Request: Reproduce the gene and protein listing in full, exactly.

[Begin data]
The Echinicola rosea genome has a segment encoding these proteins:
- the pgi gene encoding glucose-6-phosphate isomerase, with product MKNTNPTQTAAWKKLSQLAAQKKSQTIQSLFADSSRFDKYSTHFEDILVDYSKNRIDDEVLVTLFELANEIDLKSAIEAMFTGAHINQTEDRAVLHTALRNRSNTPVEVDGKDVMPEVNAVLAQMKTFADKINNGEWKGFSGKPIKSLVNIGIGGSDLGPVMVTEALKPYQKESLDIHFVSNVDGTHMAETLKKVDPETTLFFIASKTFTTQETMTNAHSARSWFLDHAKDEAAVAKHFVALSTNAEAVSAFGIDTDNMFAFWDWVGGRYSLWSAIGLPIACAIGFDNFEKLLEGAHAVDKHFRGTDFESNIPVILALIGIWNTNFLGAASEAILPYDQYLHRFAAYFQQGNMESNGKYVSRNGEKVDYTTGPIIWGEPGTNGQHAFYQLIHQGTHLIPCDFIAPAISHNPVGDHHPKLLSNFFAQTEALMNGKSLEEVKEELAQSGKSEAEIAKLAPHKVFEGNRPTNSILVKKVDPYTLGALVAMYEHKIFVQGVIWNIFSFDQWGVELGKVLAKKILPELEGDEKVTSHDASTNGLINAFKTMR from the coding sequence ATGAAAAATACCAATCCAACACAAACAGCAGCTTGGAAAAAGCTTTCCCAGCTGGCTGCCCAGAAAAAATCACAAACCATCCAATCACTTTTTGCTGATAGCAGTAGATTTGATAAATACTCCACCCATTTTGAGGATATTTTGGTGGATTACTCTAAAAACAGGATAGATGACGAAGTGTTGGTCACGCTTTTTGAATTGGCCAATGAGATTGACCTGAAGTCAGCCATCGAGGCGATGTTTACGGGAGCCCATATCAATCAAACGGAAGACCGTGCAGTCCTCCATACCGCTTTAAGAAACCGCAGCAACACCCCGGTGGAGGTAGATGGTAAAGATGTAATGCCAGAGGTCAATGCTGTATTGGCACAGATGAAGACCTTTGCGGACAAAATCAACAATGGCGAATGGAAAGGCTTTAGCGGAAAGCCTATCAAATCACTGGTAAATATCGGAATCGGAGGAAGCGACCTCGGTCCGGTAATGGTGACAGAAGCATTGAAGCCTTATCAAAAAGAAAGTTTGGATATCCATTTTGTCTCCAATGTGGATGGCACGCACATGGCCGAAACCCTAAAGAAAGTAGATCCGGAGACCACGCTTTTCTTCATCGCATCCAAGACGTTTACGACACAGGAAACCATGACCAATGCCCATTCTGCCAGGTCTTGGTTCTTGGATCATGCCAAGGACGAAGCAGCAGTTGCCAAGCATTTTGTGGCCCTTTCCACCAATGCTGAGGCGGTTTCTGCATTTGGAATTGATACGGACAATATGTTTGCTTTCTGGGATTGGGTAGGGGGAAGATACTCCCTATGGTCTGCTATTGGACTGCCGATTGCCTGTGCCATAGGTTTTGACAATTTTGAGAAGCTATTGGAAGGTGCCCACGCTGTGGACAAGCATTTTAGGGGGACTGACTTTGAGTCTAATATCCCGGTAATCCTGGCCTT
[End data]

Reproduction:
The Echinicola rosea genome has a segment encoding these proteins:
- the pgi gene encoding glucose-6-phosphate isomerase, with product MKNTNPTQTAAWKKLSQLAAQKKSQTIQSLFADSSRFDKYSTHFEDILVDYSKNRIDDEVLVTLFELANEIDLKSAIEAMFTGAHINQTEDRAVLHTALRNRSNTPVEVDGKDVMPEVNAVLAQMKTFADKINNGEWKGFSGKPIKSLVNIGIGGSDLGPVMVTEALKPYQKESLDIHFVSNVDGTHMAETLKKVDPETTLFFIASKTFTTQETMTNAHSARSWFLDHAKDEAAVAKHFVALSTNAEAVSAFGIDTDNMFAFWDWVGGRYSLWSAIGLPIACAIGFDNFEKLLEGAHAVDKHFRGTDFESNIPVILALIGIWNTNFLGAASEAILPYDQYLHRFAAYFQQGNMESNGKYVSRNGEKVDYTTGPIIWGEPGTNGQHAFYQLIHQGTHLIPCDFIAPAISHNPVGDHHPKLLSNFFAQTEALMNGKSLEEVKEELAQSGKSEAEIAKLAPHKVFEGNRPTNSILVKKVDPYTLGALVAMYEHKIFVQGVIWNIFSFDQWGVELGKVLAKKILPELEGDEKVTSHDASTNGLINAFKTMR from the coding sequence ATGAAAAATACCAATCCAACACAAACAGCAGCTTGGAAAAAGCTTTCCCAGCTGGCTGCCCAGAAAAAATCACAAACCATCCAATCACTTTTTGCTGATAGCAGTAGATTTGATAAATACTCCACCCATTTTGAGGATATTTTGGTGGATTACTCTAAAAACAGGATAGATGACGAAGTGTTGGTCACGCTTTTTGAATTGGCCAATGAGATTGACCTGAAGTCAGCCATCGAGGCGATGTTTACGGGAGCCCATATCAATCAAACGGAAGACCGTGCAGTCCTCCATACCGCTTTAAGAAACCGCAGCAACACCCCGGTGGAGGTAGATGGTAAAGATGTAATGCCAGAGGTCAATGCTGTATTGGCACAGATGAAGACCTTTGCGGACAAAATCAACAATGGCGAATGGAAAGGCTTTAGCGGAAAGCCTATCAAATCACTGGTAAATATCGGAATCGGAGGAAGCGACCTCGGTCCGGTAATGGTGACAGAAGCATTGAAGCCTTATCAAAAAGAAAGTTTGGATATCCATTTTGTCTCCAATGTGGATGGCACGCACATGGCCGAAACCCTAAAGAAAGTAGATCCGGAGACCACGCTTTTCTTCATCGCATCCAAGACGTTTACGACACAGGAAACCATGACCAATGCCCATTCTGCCAGGTCTTGGTTCTTGGATCATGCCAAGGACGAAGCAGCAGTTGCCAAGCATTTTGTGGCCCTTTCCACCAATGCTGAGGCGGTTTCTGCATTTGGAATTGATACGGACAATATGTTTGCTTTCTGGGATTGGGTAGGGGGAAGATACTCCCTATGGTCTGCTATTGGACTGCCGATTGCCTGTGCCATAGGTTTTGACAATTTTGAGAAGCTATTGGAAGGTGCCCACGCTGTGGACAAGCATTTTAGGGGGACTGACTTTGAGTCTAATATCCCGGTAATCCTGGCCTT